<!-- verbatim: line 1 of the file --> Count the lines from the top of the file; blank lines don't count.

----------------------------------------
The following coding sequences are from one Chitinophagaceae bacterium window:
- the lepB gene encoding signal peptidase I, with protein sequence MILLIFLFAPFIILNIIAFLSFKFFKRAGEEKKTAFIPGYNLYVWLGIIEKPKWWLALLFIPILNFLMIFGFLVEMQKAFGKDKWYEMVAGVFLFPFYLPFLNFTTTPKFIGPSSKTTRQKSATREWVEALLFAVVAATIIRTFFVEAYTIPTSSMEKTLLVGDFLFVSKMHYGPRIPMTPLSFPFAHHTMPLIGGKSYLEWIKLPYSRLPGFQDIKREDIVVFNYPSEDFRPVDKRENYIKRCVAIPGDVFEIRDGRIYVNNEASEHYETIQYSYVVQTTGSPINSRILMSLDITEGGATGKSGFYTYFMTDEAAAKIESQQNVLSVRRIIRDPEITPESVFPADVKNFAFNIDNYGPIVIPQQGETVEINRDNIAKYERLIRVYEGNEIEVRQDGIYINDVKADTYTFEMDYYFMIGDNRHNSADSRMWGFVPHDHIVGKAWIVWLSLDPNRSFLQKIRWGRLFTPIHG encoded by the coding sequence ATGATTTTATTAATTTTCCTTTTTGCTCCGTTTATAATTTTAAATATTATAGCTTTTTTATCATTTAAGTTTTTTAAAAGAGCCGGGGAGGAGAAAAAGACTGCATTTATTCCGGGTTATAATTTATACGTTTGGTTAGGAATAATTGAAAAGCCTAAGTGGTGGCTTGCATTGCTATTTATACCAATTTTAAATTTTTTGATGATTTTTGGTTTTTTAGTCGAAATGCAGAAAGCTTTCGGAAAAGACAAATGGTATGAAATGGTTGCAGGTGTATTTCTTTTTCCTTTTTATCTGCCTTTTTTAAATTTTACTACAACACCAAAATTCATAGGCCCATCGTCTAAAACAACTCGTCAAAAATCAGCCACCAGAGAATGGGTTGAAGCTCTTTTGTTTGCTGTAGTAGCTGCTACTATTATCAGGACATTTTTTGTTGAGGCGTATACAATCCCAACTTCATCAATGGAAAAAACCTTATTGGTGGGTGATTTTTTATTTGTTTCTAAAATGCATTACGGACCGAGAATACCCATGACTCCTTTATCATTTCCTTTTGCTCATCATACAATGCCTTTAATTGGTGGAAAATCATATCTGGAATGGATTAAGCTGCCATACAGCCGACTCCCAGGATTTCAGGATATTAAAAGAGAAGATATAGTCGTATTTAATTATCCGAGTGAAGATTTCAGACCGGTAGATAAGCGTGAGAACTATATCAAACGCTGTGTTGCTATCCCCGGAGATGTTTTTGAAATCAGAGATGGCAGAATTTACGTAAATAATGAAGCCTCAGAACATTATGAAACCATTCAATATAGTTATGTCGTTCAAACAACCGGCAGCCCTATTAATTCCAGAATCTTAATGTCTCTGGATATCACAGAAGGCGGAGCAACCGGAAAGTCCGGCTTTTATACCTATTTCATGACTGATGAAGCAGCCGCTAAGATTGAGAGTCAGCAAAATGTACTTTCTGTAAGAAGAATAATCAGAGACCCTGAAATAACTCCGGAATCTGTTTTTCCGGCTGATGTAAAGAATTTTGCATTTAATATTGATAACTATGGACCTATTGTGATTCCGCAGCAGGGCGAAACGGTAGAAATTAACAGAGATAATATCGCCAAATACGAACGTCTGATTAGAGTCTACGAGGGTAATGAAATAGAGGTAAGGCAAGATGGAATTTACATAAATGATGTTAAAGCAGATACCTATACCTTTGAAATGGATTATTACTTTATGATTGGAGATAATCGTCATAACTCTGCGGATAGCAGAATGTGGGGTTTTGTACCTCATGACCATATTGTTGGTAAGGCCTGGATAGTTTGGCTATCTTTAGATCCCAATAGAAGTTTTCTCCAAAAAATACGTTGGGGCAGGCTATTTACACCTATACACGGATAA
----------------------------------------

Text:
The following coding sequences are from one Chitinophagaceae bacterium window: